>>>>> "Clark" == Clark C Evans writes: Clark> def somerandomname(args): Clark> body Clark> func(arg, somerandomname) Clark> So, you've taken something that is a perfectly clear Clark> one-liner and converted it into a 3 line chunk of code with Clark> _zero_ added clarity, in fact, I'd say you've dramatically Clark> reduced clarity by requiring the a name be 'minted'. Ugly. What does "minting" a name mean? You can always do def L(args): body func(arg, L) You can even make it a habit to always call it L. Clark> Expect me to whine very loudly on a daily basis when Python Clark> 3000 becomes near. In fact, let the preemptive Clark> supplication begin. Heh, I can already anticipate the whining around py3000. It will probably be a test bed for hundreds of new voting methods and give sociology students thesis-fodder for years. Clark> Ewww. How is this better than lambda? Let's keep lambda, Clark> no? I agree. Lambda doesn't suck anymore, so it deserves to live. -- Ville Vainio http://tinyurl.com/2prnb Jul 18 '05 #14
 On Mon, Oct 11, 2004 at 10:54:05AM -0700, Jeff Shannon wrote: | I don't agree. I *still* have to stop and think every time I see a | lamba -- they parse completely differently in my mind than anything else | in Python does, and they confuse me every time. Yes, defining a small | function requires two extra lines... but, y'know, it's not like my | editor is going to run out of paper. And I find that a well-chosen | name, even for a single-use thing like this, greatly adds clarity. To | my mind, calling this func_callback(), or some such descriptive name, | makes the intent *much* more clear than 'lambda' does. I beg to differ; and I'm talking about _my_ code, not yours. | Only when one is already familiar with lambdas. I've gotten to the | point where I *can* understand them, but it's still a struggle. It | seems to me that the benefits of having lambda are outweighed by the | fair amount of extra mental space that they use up. It just strikes me | as too much of a special case to deserve special syntax that has | absolutely no parallel elsewhere in Python. If you don't like lambda -- don't use it. Just beacuse you are unfamilar with a very helpful construct and are unwilling to learn does not mean you should prevent others from continuing to enjoy one of the more pleasant aspects of Python. Kind Regards, Clark Jul 18 '05 #15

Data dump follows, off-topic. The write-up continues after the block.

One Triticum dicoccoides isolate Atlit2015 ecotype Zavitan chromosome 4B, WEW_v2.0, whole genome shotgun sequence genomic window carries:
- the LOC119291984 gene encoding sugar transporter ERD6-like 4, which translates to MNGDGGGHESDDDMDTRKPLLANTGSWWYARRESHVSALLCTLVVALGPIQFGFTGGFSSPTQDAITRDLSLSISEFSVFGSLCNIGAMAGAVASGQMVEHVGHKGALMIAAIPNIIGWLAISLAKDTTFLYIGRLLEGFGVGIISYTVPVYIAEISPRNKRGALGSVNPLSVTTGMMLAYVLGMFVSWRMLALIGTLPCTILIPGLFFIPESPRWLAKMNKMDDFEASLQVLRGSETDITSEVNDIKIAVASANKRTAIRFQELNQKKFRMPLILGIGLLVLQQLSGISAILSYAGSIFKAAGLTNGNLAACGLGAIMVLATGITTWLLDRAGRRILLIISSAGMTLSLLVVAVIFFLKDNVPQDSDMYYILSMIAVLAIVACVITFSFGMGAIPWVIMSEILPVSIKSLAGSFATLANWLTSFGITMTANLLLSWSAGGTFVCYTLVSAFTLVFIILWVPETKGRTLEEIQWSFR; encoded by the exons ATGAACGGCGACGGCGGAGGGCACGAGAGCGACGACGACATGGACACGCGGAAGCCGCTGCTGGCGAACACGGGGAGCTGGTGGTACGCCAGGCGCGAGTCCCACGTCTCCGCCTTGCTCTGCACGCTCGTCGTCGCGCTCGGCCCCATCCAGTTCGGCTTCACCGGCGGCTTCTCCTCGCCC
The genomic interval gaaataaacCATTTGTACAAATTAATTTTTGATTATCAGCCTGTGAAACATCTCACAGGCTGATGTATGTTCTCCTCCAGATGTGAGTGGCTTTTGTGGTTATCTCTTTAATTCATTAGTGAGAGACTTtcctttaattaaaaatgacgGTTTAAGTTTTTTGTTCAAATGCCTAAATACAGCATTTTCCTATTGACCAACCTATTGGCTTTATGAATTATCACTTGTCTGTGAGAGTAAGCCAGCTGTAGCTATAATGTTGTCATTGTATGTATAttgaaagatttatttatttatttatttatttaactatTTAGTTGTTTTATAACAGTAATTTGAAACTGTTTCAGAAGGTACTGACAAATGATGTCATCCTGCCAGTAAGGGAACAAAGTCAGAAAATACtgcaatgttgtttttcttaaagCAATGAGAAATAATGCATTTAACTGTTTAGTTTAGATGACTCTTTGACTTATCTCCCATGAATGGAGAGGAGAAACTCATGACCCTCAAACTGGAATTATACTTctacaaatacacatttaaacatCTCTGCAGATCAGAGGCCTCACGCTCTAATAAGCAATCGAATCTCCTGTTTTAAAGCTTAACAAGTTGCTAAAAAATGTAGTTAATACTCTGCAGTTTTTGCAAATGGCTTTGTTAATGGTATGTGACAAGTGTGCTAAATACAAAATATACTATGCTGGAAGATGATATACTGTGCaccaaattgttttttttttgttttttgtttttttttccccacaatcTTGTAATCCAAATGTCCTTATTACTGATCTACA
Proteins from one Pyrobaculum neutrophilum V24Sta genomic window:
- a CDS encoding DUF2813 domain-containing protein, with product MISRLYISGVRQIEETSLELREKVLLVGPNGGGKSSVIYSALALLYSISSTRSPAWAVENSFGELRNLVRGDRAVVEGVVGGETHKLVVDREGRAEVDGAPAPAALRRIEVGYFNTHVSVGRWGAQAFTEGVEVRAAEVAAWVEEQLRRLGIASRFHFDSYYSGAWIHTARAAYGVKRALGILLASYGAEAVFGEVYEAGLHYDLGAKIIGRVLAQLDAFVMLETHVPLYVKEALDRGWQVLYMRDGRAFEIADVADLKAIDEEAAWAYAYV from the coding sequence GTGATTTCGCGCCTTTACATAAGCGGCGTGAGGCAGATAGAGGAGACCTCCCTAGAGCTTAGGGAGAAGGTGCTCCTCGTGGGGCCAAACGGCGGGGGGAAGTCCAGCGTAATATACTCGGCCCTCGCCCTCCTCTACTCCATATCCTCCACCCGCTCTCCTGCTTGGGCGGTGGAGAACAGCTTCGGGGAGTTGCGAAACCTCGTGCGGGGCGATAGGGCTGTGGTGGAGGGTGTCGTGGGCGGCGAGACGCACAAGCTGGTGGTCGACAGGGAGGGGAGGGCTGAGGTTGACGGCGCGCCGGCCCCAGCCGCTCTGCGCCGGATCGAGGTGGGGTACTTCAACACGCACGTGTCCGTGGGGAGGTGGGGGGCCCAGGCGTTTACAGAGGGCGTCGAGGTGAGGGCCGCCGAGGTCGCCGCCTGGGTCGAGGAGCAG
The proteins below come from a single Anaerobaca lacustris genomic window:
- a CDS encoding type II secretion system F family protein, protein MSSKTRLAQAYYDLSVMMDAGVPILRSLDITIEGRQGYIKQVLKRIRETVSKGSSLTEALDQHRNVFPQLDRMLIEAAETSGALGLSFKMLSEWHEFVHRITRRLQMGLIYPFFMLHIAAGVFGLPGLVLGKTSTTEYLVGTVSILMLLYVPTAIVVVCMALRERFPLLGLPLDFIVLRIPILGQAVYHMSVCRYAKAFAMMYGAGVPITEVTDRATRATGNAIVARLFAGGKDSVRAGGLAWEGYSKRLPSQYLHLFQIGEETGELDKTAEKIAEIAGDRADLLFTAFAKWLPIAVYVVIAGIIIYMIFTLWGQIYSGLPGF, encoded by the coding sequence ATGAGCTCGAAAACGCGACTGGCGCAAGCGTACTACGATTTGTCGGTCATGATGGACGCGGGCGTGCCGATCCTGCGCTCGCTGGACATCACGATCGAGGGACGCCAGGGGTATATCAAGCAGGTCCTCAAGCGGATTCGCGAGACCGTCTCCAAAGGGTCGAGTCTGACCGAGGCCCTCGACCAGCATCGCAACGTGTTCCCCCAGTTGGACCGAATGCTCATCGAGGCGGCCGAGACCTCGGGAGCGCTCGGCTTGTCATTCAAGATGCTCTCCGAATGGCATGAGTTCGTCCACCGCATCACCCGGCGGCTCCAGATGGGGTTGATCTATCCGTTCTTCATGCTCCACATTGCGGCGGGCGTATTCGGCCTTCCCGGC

Dave Benjamin ha scritto: Since enough time has gone by since I last whined, let me just take this opportunity to say, in a completely calm, diplomatic, and non-confrontational way: "Ruby-style code blocks would be nice." (o) Don't beg for code blocks again today ( ) Don't beg for code blocks again in the next three days ( ) Don't beg for code blocks again in the next week [ OK ] do a b: indentblock would be uber cool, imho. Jul 18 '05 #16